The Key to Maintaining Democracy? It’s Conversation.

by | Jan 30, 2024 | News

On January 25th, the Harvard Kennedy School hosted a panel to discuss how candid conversations about  differences in opinion contribute to healthy democracy and social cohesion. The event, which was held on the Harvard University campus in Cambridge, Massachusetts, was livestreamed via YouTube, and focused heavily on the roles of conversation and disagreement and  in democracy.

The event was moderated by Erica Chenoweth, Academic Dean for Faculty Engagement and Professor of the First Amendment at Harvard Kennedy School, who opened by stating, “Our graduates will be entering a turbulent political culture and time … the goal for tonight’s event is to have a wide-ranging, big picture discussion about the role of dissent and disagreement in a functional democracy.”

Archon Fung, Professor of Citizenship and Self-Government at Harvard, began the discussion by asking audience members in the room to identify the three issues most important to them, such as climate change, reproductive rights, etc.

Fung then asked if the audience would be willing to accept and go along with the results if, in a democratic election, the opposing view got more votes. Over half of the audience stated that they would be unwilling to compromise on the issues they cared about.

“Maybe we are the threat to the democracy,” Fung said. “One reason why democracy is fragile is because too many of us become justice-authoritarians and not enough of us are small-d democrats.”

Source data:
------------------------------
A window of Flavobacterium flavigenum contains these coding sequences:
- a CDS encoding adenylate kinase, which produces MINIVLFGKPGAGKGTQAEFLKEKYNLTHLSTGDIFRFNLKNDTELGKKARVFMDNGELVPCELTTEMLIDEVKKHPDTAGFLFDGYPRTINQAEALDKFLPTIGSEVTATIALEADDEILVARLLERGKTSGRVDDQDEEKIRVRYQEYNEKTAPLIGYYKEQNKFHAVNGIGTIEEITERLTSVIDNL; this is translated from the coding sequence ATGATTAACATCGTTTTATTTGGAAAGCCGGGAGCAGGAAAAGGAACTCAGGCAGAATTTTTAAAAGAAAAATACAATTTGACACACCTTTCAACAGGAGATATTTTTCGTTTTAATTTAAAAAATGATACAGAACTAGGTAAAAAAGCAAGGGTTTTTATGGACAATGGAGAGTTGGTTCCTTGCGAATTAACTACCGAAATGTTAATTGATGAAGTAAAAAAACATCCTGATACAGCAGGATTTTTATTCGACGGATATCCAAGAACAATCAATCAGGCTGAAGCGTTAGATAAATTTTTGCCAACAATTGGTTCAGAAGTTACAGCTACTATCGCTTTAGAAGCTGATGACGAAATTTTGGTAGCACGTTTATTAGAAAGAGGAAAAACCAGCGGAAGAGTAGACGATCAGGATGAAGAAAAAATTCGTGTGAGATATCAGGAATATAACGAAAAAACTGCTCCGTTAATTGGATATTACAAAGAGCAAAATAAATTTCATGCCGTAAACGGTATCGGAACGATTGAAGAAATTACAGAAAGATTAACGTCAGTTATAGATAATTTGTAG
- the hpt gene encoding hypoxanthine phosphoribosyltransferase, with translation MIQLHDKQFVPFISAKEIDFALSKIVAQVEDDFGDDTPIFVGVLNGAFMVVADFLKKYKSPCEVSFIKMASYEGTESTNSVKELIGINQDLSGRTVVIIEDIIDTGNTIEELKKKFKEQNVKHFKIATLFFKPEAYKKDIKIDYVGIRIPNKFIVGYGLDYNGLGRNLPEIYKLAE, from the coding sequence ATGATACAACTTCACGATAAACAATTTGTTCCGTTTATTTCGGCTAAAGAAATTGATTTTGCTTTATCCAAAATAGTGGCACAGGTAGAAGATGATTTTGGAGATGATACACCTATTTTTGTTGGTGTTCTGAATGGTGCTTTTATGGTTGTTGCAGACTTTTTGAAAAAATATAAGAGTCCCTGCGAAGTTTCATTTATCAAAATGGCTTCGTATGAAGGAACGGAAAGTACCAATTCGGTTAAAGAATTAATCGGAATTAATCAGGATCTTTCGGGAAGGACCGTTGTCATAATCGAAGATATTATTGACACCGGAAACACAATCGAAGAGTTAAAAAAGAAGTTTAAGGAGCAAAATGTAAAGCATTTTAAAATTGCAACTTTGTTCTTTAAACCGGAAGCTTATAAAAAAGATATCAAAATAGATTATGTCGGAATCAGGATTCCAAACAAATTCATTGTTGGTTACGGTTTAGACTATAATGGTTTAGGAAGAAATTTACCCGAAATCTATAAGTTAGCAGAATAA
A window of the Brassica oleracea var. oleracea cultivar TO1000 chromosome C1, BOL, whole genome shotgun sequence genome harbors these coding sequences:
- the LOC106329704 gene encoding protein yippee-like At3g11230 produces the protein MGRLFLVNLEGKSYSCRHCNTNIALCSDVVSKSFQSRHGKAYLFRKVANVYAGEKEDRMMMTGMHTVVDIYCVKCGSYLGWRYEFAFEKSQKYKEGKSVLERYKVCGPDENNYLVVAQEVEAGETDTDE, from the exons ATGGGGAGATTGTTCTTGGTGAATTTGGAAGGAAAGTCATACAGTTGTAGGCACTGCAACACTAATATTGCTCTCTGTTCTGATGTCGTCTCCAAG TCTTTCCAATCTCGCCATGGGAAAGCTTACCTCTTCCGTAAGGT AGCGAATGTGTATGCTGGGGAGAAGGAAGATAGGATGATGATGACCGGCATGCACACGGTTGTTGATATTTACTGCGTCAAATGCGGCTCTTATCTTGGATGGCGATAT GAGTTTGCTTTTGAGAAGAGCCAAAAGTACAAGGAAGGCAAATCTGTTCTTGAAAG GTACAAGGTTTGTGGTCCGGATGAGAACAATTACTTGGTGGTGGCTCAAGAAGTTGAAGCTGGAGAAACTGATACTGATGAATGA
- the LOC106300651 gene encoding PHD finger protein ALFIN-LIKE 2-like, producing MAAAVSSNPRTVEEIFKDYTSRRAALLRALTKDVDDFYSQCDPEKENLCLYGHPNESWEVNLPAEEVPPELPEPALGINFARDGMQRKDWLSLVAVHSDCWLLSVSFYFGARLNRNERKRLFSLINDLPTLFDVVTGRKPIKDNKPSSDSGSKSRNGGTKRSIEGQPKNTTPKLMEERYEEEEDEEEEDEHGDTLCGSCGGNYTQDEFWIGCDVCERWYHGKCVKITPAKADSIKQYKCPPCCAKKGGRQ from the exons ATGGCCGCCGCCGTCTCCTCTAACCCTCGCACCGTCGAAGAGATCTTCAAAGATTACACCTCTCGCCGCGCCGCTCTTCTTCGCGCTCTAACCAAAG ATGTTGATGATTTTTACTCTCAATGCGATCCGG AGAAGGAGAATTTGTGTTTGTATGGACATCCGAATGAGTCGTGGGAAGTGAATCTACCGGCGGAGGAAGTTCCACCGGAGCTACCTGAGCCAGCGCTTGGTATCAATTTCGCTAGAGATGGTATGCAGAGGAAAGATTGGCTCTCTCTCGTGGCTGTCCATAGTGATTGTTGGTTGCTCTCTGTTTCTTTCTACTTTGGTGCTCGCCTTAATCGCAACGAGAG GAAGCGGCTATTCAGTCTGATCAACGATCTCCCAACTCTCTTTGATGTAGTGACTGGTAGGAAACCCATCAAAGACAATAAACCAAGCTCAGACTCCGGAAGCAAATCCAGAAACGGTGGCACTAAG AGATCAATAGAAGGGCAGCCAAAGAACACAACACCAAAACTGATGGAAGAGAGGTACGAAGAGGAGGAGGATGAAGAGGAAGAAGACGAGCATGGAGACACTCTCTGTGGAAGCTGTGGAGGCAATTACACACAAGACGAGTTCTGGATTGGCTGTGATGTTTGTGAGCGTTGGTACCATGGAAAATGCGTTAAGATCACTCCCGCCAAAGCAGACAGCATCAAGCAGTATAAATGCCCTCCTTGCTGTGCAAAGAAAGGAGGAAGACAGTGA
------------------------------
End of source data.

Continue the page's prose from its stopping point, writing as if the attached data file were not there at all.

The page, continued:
Danielle Allen, Professor at Harvard University and Director of the Allen Lab for Democracy Renovation, focused her time on the role of disagreement in a democracy, providing an anecdote of how there was fervent political debate within her home growing up. “Real debate that is the single most productive thing for the need that we all have as human beings to understand our world and find solution pathways forward.”

Allen emphasized the importance of sharing discourse among people who hold opposing views:

“In a democracy, we have this incredible opportunity to tap into the perspective of all of us [as well as] the knowledge we can bring to the table from the very different places we sit in relationship to a problem … In a public space, I am always looking for the person who sits very differently from me. I want to know what they know because that expands what I have access to for my own ability to think my way through the world.”

In a similar vein, Arthur Brooks, Professor of the Practice of Nonprofit and Public Leadership, spoke on why productive disagreement is an important skill. He expressed to the audience the dangers of shying away from disagreement, especially in academic settings:

“Any collection of people that is trying to avoid ideological disagreement — the first thing they are going to do is to put up gates. They’re going to put up gates about what you can talk about, they’re going to put up gates against people that have alternative points of view. You’re going to get fewer and fewer instances in which people feel comfortable saying what they think when it is apart from the institutional norm, and we’re not going to let people into our communities who do so in the first place.”